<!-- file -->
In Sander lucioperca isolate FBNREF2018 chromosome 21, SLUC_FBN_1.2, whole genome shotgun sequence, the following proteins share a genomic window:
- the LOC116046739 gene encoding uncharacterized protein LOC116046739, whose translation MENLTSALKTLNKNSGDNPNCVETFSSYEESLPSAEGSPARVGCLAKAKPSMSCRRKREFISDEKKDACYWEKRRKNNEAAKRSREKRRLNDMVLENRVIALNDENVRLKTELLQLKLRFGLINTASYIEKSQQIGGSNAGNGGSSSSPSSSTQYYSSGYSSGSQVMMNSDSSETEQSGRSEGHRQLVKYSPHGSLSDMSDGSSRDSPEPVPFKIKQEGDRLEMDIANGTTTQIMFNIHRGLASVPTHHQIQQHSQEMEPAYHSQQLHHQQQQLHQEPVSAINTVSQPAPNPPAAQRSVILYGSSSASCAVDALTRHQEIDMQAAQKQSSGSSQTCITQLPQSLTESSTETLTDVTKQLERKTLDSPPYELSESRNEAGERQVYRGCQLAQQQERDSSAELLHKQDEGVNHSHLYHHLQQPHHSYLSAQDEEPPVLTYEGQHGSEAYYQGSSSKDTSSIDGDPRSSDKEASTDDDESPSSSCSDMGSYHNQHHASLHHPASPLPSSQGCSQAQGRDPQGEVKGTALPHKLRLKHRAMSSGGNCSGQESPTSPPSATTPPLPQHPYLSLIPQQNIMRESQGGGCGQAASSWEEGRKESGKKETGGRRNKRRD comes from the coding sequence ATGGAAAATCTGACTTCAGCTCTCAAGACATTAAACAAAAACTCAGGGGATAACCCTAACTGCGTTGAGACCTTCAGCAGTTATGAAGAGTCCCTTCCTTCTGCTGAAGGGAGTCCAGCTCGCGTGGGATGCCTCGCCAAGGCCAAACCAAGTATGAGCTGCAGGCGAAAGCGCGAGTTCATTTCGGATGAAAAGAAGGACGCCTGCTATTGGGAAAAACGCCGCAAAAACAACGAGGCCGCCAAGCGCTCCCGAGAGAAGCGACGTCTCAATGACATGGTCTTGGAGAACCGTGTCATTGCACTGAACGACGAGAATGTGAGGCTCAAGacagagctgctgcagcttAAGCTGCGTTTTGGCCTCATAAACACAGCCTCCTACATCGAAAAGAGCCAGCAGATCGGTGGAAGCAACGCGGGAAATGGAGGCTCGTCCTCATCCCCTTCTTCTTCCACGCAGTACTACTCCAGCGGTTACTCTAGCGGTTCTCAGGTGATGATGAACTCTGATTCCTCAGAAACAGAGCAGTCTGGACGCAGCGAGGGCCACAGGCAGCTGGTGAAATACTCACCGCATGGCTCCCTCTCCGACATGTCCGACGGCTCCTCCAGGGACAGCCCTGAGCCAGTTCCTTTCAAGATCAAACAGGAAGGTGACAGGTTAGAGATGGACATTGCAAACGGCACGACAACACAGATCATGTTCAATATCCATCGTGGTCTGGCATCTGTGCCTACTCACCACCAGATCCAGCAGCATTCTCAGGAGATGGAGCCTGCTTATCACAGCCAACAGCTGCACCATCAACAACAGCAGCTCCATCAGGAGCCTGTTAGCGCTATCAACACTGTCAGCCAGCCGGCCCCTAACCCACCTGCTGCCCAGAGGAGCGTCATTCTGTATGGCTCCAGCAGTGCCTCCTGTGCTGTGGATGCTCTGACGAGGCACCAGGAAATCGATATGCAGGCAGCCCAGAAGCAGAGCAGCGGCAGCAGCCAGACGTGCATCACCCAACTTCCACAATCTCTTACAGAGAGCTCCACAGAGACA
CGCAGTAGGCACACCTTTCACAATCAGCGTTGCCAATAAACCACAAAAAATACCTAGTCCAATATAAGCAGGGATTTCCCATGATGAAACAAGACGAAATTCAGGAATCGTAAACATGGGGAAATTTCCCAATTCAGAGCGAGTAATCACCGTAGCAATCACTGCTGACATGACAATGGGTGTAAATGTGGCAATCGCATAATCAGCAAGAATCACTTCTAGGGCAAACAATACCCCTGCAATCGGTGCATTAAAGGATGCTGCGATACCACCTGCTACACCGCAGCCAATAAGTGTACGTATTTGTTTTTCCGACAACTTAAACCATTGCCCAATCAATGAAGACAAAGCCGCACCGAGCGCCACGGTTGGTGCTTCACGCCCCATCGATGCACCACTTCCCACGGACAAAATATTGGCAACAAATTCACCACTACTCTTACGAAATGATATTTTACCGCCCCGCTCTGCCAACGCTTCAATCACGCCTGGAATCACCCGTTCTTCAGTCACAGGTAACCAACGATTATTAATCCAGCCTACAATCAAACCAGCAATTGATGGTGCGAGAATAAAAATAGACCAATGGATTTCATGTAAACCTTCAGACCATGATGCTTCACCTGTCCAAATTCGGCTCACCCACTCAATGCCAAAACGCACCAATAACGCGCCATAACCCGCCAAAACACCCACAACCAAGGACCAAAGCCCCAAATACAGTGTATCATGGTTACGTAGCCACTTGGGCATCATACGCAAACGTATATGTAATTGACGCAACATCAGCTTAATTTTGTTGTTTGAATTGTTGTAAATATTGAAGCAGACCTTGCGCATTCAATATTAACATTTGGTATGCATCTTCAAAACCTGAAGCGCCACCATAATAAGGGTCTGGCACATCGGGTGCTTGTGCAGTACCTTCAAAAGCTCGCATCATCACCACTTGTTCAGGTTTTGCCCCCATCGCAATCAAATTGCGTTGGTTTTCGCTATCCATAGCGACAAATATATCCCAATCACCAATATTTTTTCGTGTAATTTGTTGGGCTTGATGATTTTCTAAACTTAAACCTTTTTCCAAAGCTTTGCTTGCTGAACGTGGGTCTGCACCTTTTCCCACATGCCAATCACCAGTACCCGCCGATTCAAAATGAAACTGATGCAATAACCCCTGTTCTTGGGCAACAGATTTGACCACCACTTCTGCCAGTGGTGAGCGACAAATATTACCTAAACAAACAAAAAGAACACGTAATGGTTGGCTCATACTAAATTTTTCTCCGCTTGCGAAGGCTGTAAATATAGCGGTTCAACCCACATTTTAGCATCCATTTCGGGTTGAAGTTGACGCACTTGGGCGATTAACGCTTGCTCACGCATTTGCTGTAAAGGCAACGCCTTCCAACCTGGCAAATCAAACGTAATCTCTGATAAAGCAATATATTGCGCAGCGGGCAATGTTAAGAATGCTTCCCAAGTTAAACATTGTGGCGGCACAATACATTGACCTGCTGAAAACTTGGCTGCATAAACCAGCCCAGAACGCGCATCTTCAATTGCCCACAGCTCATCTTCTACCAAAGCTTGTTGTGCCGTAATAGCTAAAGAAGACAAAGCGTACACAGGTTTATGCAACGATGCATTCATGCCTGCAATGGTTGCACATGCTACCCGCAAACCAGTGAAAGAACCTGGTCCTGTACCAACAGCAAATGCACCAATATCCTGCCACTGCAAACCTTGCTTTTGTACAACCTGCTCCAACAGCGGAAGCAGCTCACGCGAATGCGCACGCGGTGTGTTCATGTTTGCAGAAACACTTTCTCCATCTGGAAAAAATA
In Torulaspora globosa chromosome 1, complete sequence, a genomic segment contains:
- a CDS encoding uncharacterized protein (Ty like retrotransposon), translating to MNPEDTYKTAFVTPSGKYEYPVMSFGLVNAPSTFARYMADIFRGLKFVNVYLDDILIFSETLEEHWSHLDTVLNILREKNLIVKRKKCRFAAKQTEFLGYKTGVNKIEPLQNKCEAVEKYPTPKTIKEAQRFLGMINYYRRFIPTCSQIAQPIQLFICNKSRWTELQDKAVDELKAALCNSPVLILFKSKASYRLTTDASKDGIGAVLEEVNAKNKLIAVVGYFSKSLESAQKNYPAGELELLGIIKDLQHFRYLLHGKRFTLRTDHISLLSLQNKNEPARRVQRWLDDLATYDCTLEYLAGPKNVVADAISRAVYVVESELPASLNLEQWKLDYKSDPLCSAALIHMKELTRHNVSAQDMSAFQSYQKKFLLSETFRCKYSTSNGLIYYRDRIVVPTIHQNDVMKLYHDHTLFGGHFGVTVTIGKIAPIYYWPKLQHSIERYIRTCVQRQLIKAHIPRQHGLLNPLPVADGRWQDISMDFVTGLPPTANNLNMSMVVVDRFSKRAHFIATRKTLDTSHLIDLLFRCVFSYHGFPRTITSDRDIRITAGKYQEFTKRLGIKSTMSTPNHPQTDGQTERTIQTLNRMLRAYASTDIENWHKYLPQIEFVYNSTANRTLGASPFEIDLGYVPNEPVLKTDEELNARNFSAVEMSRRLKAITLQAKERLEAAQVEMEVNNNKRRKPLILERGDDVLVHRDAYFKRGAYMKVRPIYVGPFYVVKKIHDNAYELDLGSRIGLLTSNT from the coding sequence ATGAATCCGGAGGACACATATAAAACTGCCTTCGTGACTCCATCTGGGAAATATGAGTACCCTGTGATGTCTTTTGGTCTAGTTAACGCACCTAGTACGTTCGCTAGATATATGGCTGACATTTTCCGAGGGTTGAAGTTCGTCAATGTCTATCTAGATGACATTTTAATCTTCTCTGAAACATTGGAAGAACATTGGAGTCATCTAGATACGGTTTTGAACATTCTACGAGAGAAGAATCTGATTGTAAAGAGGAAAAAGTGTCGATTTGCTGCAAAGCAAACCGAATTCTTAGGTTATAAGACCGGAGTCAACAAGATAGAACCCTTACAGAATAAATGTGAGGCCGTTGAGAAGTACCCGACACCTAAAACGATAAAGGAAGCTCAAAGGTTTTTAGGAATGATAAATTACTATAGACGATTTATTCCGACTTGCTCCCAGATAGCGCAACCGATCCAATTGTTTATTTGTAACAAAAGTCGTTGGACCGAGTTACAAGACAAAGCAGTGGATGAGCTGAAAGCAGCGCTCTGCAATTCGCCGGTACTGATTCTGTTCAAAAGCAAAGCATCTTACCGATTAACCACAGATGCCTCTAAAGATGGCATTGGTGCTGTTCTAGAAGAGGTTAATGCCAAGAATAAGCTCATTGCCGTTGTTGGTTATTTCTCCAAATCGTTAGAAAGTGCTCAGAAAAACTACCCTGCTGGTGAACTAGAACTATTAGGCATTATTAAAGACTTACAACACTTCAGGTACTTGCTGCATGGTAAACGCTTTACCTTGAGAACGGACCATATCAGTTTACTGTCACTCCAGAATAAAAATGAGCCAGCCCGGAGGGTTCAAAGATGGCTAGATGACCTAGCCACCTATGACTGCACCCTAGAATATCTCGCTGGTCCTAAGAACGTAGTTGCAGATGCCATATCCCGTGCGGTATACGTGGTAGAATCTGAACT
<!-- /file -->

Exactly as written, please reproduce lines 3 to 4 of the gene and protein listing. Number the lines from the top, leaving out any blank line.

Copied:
CGCAGTAGGCACACCTTTCACAATCAGCGTTGCCAATAAACCACAAAAAATACCTAGTCCAATATAAGCAGGGATTTCCCATGATGAAACAAGACGAAATTCAGGAATCGTAAACATGGGGAAATTTCCCAATTCAGAGCGAGTAATCACCGTAGCAATCACTGCTGACATGACAATGGGTGTAAATGTGGCAATCGCATAATCAGCAAGAATCACTTCTAGGGCAAACAATACCCCTGCAATCGGTGCATTAAAGGATGCTGCGATACCACCTGCTACACCGCAGCCAATAAGTGTACGTATTTGTTTTTCCGACAACTTAAACCATTGCCCAATCAATGAAGACAAAGCCGCACCGAGCGCCACGGTTGGTGCTTCACGCCCCATCGATGCACCACTTCCCACGGACAAAATATTGGCAACAAATTCACCACTACTCTTACGAAATGATATTTTACCGCCCCGCTCTGCCAACGCTTCAATCACGCCTGGAATCACCCGTTCTTCAGTCACAGGTAACCAACGATTATTAATCCAGCCTACAATCAAACCAGCAATTGATGGTGCGAGAATAAAAATAGACCAATGGATTTCATGTAAACCTTCAGACCATGATGCTTCACCTGTCCAAATTCGGCTCACCCACTCAATGCCAAAACGCACCAATAACGCGCCATAACCCGCCAAAACACCCACAACCAAGGACCAAAGCCCCAAATACAGTGTATCATGGTTACGTAGCCACTTGGGCATCATACGCAAACGTATATGTAATTGACGCAACATCAGCTTAATTTTGTTGTTTGAATTGTTGTAAATATTGAAGCAGACCTTGCGCATTCAATATTAACATTTGGTATGCATCTTCAAAACCTGAAGCGCCACCATAATAAGGGTCTGGCACATCGGGTGCTTGTGCAGTACCTTCAAAAGCTCGCATCATCACCACTTGTTCAGGTTTTGCCCCCATCGCAATCAAATTGCGTTGGTTTTCGCTATCCATAGCGACAAATATATCCCAATCACCAATATTTTTTCGTGTAATTTGTTGGGCTTGATGATTTTCTAAACTTAAACCTTTTTCCAAAGCTTTGCTTGCTGAACGTGGGTCTGCACCTTTTCCCACATGCCAATCACCAGTACCCGCCGATTCAAAATGAAACTGATGCAATAACCCCTGTTCTTGGGCAACAGATTTGACCACCACTTCTGCCAGTGGTGAGCGACAAATATTACCTAAACAAACAAAAAGAACACGTAATGGTTGGCTCATACTAAATTTTTCTCCGCTTGCGAAGGCTGTAAATATAGCGGTTCAACCCACATTTTAGCATCCATTTCGGGTTGAAGTTGACGCACTTGGGCGATTAACGCTTGCTCACGCATTTGCTGTAAAGGCAACGCCTTCCAACCTGGCAAATCAAACGTAATCTCTGATAAAGCAATATATTGCGCAGCGGGCAATGTTAAGAATGCTTCCCAAGTTAAACATTGTGGCGGCACAATACATTGACCTGCTGAAAACTTGGCTGCATAAACCAGCCCAGAACGCGCATCTTCAATTGCCCACAGCTCATCTTCTACCAAAGCTTGTTGTGCCGTAATAGCTAAAGAAGACAAAGCGTACACAGGTTTATGCAACGATGCATTCATGCCTGCAATGGTTGCACATGCTACCCGCAAACCAGTGAAAGAACCTGGTCCTGTACCAACAGCAAATGCACCAATATCCTGCCACTGCAAACCTTGCTTTTGTACAACCTGCTCCAACAGCGGAAGCAGCTCACGCGAATGCGCACGCGGTGTGTTCATGTTTGCAGAAACACTTTCTCCATCTGGAAAAAATA
In Torulaspora globosa chromosome 1, complete sequence, a genomic segment contains: